The Permian through Jurassic stratigraphy of the Colorado Plateau area of southeastern Utah is a great example of Original Horizontality and the Law of Superposition, two important ideas used in relative dating.
These strata make up much of the famous prominent rock formations in widely spaced protected areas such as Capitol Reef National Park and Canyonlands National Park.
Another way of looking at the term becomes the directive where the age of an object becomes important with relation to another one.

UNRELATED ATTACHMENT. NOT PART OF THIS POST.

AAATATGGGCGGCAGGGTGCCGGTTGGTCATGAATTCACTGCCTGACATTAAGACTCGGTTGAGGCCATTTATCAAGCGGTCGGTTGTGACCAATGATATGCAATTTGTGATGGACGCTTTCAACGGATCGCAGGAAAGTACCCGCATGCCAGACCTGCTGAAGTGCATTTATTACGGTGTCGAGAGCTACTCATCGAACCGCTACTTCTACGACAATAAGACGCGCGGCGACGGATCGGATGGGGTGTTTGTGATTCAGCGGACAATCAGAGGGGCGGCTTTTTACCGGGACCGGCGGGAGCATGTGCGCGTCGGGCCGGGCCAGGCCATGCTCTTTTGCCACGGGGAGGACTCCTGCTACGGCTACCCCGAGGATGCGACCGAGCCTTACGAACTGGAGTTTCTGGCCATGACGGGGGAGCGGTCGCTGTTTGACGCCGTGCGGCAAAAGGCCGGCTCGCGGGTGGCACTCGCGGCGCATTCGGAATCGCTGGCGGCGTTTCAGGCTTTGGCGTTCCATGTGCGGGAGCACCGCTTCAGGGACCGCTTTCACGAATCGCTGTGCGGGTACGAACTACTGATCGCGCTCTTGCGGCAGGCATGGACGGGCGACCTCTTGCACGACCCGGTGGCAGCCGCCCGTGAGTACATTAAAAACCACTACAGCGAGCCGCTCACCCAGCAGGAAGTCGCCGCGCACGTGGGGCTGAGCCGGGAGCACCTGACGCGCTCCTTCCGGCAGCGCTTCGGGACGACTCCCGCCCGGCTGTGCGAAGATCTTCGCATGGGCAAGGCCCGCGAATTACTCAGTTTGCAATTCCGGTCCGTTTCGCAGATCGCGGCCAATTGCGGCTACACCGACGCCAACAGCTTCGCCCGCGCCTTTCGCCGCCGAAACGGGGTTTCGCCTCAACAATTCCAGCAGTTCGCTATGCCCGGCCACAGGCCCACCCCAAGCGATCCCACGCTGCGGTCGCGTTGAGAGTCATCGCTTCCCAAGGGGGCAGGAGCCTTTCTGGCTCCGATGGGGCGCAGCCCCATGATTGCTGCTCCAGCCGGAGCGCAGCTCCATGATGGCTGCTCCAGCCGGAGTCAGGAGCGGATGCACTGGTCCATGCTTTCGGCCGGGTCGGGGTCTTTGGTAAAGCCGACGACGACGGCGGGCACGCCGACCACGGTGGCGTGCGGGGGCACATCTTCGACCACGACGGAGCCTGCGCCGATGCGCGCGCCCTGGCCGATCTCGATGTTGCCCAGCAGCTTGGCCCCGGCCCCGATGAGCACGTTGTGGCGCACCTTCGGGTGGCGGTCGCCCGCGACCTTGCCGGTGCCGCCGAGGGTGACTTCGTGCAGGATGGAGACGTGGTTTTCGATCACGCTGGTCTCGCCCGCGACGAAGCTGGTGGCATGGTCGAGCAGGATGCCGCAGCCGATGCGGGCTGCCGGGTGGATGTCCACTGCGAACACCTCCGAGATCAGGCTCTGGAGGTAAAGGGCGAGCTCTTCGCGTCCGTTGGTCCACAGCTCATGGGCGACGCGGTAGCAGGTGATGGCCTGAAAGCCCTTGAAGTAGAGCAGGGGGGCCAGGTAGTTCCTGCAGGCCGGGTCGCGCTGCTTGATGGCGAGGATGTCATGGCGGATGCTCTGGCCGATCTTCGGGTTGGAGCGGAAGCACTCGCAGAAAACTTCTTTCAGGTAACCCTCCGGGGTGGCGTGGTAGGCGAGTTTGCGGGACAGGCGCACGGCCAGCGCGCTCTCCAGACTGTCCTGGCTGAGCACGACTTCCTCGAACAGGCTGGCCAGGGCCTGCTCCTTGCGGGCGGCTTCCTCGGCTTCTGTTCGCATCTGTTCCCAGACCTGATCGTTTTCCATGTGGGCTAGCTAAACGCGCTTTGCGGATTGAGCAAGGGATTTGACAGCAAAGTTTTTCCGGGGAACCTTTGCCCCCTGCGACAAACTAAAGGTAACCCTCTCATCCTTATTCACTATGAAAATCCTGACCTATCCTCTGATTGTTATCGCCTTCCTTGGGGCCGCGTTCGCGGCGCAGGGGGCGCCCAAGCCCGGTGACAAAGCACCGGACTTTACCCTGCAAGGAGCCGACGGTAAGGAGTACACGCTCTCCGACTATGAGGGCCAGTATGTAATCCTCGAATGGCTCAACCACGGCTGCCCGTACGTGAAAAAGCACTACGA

Here, the actual age of that tool may not be useful, but the connection with the other and the history among them takes precedence.
As the name implies, relative dating can tell which of the two artifacts is older.
Absolute dating provides a computed numerical age in contrast with relative dating which provides only an order of events.
In archeology, absolute dating is usually based on the physical or chemical properties of the materials of artifacts, buildings, or other items that have been modified by humans.
Dating is a technique used in archeology to ascertain the age of artifacts, fossils and other items considered to be valuable by archeologists.
There are many methods employed by these scientists, interested in the old, to get to know the age of items.